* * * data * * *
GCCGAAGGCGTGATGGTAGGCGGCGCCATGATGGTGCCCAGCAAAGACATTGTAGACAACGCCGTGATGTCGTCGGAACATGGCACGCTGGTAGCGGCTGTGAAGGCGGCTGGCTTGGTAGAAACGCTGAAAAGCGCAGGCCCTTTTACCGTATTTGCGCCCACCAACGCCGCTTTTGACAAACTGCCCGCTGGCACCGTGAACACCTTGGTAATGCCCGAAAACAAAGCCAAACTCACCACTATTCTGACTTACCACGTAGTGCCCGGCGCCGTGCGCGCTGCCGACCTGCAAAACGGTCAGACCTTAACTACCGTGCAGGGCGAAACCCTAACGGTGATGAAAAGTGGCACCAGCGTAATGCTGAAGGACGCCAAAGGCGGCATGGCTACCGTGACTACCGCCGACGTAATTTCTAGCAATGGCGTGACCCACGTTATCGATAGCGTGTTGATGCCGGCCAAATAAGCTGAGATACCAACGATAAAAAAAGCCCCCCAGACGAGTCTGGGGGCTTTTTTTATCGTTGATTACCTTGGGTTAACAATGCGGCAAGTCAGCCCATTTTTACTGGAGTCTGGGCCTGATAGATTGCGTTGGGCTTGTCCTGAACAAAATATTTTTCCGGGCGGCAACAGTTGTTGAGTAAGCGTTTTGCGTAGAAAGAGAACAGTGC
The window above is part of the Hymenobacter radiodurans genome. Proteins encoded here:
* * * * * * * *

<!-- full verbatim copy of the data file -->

GCCGAAGGCGTGATGGTAGGCGGCGCCATGATGGTGCCCAGCAAAGACATTGTAGACAACGCCGTGATGTCGTCGGAACATGGCACGCTGGTAGCGGCTGTGAAGGCGGCTGGCTTGGTAGAAACGCTGAAAAGCGCAGGCCCTTTTACCGTATTTGCGCCCACCAACGCCGCTTTTGACAAACTGCCCGCTGGCACCGTGAACACCTTGGTAATGCCCGAAAACAAAGCCAAACTCACCACTATTCTGACTTACCACGTAGTGCCCGGCGCCGTGCGCGCTGCCGACCTGCAAAACGGTCAGACCTTAACTACCGTGCAGGGCGAAACCCTAACGGTGATGAAAAGTGGCACCAGCGTAATGCTGAAGGACGCCAAAGGCGGCATGGCTACCGTGACTACCGCCGACGTAATTTCTAGCAATGGCGTGACCCACGTTATCGATAGCGTGTTGATGCCGGCCAAATAAGCTGAGATACCAACGATAAAAAAAGCCCCCCAGACGAGTCTGGGGGCTTTTTTTATCGTTGATTACCTTGGGTTAACAATGCGGCAAGTCAGCCCATTTTTACTGGAGTCTGGGCCTGATAGATTGCGTTGGGCTTGTCCTGAACAAAATATTTTTCCGGGCGGCAACAGTTGTTGAGTAAGCGTTTTGCGTAGAAAGAGAACAGTGC
The window above is part of the Hymenobacter radiodurans genome. Proteins encoded here: